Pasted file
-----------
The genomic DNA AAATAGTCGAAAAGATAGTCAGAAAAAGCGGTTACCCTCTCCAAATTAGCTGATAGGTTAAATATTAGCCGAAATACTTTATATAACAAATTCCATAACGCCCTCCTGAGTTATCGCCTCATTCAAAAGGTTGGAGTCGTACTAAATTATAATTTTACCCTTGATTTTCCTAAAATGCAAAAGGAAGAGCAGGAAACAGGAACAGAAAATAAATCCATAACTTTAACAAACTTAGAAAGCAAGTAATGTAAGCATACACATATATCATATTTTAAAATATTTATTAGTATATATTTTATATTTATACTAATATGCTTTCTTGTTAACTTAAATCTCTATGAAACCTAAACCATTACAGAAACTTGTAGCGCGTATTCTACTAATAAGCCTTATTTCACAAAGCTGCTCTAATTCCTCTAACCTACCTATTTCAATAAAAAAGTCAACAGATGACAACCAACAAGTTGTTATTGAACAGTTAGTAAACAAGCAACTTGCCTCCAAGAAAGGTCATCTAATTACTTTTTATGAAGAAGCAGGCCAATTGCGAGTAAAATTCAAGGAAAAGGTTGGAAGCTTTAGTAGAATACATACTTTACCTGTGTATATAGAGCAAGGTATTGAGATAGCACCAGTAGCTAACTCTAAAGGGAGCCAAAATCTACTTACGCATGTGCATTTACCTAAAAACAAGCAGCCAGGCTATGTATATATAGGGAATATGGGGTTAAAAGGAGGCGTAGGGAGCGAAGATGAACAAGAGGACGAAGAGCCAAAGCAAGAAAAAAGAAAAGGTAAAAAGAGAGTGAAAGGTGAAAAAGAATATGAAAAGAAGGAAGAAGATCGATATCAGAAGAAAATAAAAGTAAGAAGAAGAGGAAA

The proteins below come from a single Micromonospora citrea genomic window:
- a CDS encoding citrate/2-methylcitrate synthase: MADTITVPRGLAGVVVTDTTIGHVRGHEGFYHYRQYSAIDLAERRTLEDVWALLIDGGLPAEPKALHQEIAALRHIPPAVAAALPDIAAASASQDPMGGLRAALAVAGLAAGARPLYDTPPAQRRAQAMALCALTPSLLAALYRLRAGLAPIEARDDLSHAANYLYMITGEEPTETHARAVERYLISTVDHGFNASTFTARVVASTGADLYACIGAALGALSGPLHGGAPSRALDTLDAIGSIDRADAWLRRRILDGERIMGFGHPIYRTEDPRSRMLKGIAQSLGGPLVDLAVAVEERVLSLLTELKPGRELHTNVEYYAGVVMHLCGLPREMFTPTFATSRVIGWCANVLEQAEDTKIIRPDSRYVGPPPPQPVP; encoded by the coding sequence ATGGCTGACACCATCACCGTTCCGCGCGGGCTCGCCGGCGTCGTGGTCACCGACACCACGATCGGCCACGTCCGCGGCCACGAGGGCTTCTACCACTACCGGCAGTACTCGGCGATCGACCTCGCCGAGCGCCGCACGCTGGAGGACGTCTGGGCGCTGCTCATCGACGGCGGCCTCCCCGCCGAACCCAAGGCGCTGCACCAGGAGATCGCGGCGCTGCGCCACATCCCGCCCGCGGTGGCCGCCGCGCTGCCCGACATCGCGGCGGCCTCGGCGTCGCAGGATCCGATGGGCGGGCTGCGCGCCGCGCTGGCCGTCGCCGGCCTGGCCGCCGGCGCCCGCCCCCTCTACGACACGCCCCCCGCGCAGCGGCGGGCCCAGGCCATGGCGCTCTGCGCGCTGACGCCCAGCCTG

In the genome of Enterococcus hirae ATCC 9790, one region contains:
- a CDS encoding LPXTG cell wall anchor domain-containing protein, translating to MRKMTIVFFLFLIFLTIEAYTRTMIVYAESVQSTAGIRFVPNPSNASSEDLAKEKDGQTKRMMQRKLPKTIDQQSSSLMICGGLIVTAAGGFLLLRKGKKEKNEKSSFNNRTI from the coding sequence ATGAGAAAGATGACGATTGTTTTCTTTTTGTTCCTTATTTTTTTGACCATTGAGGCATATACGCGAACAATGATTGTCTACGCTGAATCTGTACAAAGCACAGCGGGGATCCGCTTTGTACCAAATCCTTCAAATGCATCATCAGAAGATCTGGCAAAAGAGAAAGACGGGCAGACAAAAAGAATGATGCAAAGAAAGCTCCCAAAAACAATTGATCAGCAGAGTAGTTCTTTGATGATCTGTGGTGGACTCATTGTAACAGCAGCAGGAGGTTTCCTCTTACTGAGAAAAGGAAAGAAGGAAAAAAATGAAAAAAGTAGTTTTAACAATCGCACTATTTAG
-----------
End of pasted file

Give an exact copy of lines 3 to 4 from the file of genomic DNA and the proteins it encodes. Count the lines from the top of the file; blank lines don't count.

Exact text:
- a CDS encoding citrate/2-methylcitrate synthase: MADTITVPRGLAGVVVTDTTIGHVRGHEGFYHYRQYSAIDLAERRTLEDVWALLIDGGLPAEPKALHQEIAALRHIPPAVAAALPDIAAASASQDPMGGLRAALAVAGLAAGARPLYDTPPAQRRAQAMALCALTPSLLAALYRLRAGLAPIEARDDLSHAANYLYMITGEEPTETHARAVERYLISTVDHGFNASTFTARVVASTGADLYACIGAALGALSGPLHGGAPSRALDTLDAIGSIDRADAWLRRRILDGERIMGFGHPIYRTEDPRSRMLKGIAQSLGGPLVDLAVAVEERVLSLLTELKPGRELHTNVEYYAGVVMHLCGLPREMFTPTFATSRVIGWCANVLEQAEDTKIIRPDSRYVGPPPPQPVP; encoded by the coding sequence ATGGCTGACACCATCACCGTTCCGCGCGGGCTCGCCGGCGTCGTGGTCACCGACACCACGATCGGCCACGTCCGCGGCCACGAGGGCTTCTACCACTACCGGCAGTACTCGGCGATCGACCTCGCCGAGCGCCGCACGCTGGAGGACGTCTGGGCGCTGCTCATCGACGGCGGCCTCCCCGCCGAACCCAAGGCGCTGCACCAGGAGATCGCGGCGCTGCGCCACATCCCGCCCGCGGTGGCCGCCGCGCTGCCCGACATCGCGGCGGCCTCGGCGTCGCAGGATCCGATGGGCGGGCTGCGCGCCGCGCTGGCCGTCGCCGGCCTGGCCGCCGGCGCCCGCCCCCTCTACGACACGCCCCCCGCGCAGCGGCGGGCCCAGGCCATGGCGCTCTGCGCGCTGACGCCCAGCCTG

In the genome of Enterococcus hirae ATCC 9790, one region contains: